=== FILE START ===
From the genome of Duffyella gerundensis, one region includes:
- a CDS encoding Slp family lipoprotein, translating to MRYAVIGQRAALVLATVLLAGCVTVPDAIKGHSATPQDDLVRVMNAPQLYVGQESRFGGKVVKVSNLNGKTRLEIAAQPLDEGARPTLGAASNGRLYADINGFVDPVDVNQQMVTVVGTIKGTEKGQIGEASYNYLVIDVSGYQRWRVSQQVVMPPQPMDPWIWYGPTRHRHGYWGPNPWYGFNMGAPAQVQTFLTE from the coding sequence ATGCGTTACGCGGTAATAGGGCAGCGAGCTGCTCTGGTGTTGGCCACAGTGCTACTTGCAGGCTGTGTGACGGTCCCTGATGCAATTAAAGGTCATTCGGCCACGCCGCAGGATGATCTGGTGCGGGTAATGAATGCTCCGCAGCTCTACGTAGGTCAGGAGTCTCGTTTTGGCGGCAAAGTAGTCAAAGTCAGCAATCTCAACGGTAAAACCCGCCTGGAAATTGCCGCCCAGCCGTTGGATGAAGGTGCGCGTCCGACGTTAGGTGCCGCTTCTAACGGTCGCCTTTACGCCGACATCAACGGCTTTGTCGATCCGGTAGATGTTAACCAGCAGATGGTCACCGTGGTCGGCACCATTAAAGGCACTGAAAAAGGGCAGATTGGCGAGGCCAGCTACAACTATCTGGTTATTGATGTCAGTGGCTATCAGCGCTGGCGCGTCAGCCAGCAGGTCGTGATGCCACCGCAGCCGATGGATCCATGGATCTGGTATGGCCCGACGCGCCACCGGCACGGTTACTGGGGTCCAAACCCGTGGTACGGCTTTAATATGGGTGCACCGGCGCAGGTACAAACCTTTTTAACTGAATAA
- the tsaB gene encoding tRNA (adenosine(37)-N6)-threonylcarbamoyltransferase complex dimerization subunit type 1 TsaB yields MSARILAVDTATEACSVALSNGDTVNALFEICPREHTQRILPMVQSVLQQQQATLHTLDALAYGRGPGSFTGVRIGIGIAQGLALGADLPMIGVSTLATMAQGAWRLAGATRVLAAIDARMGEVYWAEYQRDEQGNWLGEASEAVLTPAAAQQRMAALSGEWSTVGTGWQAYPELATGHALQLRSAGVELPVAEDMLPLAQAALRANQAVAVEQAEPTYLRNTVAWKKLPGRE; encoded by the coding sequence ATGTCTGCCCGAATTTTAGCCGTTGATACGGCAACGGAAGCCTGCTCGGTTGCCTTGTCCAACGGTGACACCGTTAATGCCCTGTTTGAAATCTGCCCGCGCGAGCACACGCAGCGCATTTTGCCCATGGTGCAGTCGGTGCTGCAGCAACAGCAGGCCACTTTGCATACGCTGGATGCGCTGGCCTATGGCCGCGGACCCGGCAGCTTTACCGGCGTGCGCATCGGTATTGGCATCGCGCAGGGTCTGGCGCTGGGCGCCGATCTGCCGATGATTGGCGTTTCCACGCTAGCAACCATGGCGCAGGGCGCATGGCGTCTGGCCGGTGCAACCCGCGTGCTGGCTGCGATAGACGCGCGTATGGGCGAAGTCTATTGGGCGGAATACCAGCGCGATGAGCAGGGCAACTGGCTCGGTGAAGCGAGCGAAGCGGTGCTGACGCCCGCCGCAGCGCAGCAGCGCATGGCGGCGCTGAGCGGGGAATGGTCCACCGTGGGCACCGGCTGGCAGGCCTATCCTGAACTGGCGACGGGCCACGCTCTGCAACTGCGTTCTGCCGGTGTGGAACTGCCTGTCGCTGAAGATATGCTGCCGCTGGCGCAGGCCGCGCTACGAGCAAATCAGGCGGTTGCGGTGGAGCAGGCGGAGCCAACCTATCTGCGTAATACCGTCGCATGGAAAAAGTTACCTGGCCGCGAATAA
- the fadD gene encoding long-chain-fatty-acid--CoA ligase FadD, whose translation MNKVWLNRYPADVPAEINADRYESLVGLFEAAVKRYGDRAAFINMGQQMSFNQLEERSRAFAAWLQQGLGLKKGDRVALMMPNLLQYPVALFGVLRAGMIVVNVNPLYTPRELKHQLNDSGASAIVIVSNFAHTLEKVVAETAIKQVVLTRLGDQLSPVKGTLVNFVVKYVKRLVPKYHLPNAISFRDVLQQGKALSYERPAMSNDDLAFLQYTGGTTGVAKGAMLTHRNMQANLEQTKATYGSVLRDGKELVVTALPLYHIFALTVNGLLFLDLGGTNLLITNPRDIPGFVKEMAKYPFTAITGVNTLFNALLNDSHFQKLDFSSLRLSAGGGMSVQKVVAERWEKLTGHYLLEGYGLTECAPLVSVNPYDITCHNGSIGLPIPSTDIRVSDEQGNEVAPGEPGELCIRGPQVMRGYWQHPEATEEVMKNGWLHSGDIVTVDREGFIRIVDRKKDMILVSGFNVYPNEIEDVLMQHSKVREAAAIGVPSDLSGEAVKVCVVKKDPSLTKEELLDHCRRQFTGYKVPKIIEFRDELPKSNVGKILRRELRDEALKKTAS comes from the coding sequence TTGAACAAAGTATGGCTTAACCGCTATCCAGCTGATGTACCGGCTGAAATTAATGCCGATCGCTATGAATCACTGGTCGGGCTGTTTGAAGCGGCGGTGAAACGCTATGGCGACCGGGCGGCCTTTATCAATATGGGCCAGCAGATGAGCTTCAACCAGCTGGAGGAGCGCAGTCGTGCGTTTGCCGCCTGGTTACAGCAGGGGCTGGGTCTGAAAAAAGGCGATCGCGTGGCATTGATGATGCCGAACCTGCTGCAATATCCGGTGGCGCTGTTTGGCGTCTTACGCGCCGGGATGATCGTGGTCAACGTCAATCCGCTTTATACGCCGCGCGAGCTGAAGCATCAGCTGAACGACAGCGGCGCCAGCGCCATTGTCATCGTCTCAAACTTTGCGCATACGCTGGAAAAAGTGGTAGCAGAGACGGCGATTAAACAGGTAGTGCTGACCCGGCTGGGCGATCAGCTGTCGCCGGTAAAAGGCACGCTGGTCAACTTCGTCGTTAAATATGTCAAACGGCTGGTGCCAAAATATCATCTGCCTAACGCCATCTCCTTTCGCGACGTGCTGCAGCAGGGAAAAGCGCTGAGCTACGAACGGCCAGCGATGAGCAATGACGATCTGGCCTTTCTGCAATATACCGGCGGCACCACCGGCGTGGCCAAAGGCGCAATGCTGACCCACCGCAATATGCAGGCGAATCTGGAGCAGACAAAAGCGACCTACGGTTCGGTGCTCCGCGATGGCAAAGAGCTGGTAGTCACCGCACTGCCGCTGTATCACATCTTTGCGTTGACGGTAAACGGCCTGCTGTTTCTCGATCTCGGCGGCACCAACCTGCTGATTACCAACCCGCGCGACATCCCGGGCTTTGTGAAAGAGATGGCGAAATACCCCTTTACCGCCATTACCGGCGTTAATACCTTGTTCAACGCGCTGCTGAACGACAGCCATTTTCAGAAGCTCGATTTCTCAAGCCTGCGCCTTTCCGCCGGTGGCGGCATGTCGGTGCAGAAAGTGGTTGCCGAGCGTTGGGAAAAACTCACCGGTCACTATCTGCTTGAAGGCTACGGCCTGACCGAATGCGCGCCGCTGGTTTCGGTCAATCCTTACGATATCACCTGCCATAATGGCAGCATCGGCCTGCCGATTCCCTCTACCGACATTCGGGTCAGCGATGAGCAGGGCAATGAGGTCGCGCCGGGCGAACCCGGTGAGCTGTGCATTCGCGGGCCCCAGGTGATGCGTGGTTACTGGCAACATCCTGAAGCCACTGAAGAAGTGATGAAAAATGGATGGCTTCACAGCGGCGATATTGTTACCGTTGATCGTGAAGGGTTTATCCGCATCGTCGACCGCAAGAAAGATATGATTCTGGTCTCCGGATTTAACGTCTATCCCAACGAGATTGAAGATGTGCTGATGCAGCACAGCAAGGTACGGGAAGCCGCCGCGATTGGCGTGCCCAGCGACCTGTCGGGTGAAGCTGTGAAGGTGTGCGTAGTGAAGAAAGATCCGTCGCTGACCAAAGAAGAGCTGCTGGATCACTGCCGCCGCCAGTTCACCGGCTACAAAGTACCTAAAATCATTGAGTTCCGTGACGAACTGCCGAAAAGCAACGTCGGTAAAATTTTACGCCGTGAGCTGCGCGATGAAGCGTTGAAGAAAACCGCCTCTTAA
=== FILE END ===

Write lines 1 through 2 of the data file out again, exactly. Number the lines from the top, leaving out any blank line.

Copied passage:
From the genome of Duffyella gerundensis, one region includes:
- a CDS encoding Slp family lipoprotein, translating to MRYAVIGQRAALVLATVLLAGCVTVPDAIKGHSATPQDDLVRVMNAPQLYVGQESRFGGKVVKVSNLNGKTRLEIAAQPLDEGARPTLGAASNGRLYADINGFVDPVDVNQQMVTVVGTIKGTEKGQIGEASYNYLVIDVSGYQRWRVSQQVVMPPQPMDPWIWYGPTRHRHGYWGPNPWYGFNMGAPAQVQTFLTE from the coding sequence ATGCGTTACGCGGTAATAGGGCAGCGAGCTGCTCTGGTGTTGGCCACAGTGCTACTTGCAGGCTGTGTGACGGTCCCTGATGCAATTAAAGGTCATTCGGCCACGCCGCAGGATGATCTGGTGCGGGTAATGAATGCTCCGCAGCTCTACGTAGGTCAGGAGTCTCGTTTTGGCGGCAAAGTAGTCAAAGTCAGCAATCTCAACGGTAAAACCCGCCTGGAAATTGCCGCCCAGCCGTTGGATGAAGGTGCGCGTCCGACGTTAGGTGCCGCTTCTAACGGTCGCCTTTACGCCGACATCAACGGCTTTGTCGATCCGGTAGATGTTAACCAGCAGATGGTCACCGTGGTCGGCACCATTAAAGGCACTGAAAAAGGGCAGATTGGCGAGGCCAGCTACAACTATCTGGTTATTGATGTCAGTGGCTATCAGCGCTGGCGCGTCAGCCAGCAGGTCGTGATGCCACCGCAGCCGATGGATCCATGGATCTGGTATGGCCCGACGCGCCACCGGCACGGTTACTGGGGTCCAAACCCGTGGTACGGCTTTAATATGGGTGCACCGGCGCAGGTACAAACCTTTTTAACTGAATAA